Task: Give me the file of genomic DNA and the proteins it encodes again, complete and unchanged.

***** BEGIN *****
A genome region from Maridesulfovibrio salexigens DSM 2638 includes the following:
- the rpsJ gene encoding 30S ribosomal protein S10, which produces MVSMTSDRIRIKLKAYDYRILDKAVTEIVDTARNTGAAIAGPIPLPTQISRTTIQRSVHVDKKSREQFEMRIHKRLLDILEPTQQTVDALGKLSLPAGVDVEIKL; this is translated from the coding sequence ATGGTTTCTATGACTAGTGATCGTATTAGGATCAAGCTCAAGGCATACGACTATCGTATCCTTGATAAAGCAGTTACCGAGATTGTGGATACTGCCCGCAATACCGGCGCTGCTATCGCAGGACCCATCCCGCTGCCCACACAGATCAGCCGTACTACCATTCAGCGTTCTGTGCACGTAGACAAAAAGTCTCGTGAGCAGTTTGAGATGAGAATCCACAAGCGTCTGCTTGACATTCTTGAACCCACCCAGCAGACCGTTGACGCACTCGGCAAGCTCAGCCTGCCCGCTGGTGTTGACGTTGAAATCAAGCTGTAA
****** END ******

A genome region from Maridesulfovibrio salexigens DSM 2638 includes the following:
- the rpsJ gene encoding 30S ribosomal protein S10, which produces MVSMTSDRIRIKLKAYDYRILDKAVTEIVDTARNTGAAIAGPIPLPTQISRTTIQRSVHVDKKSREQFEMRIHKRLLDILEPTQQTVDALGKLSLPAGVDVEIKL; this is translated from the coding sequence ATGGTTTCTATGACTAGTGATCGTATTAGGATCAAGCTCAAGGCATACGACTATCGTATCCTTGATAAAGCAGTTACCGAGATTGTGGATACTGCCCGCAATACCGGCGCTGCTATCGCAGGACCCATCCCGCTGCCCACACAGATCAGCCGTACTACCATTCAGCGTTCTGTGCACGTAGACAAAAAGTCTCGTGAGCAGTTTGAGATGAGAATCCACAAGCGTCTGCTTGACATTCTTGAACCCACCCAGCAGACCGTTGACGCACTCGGCAAGCTCAGCCTGCCCGCTGGTGTTGACGTTGAAATCAAGCTGTAA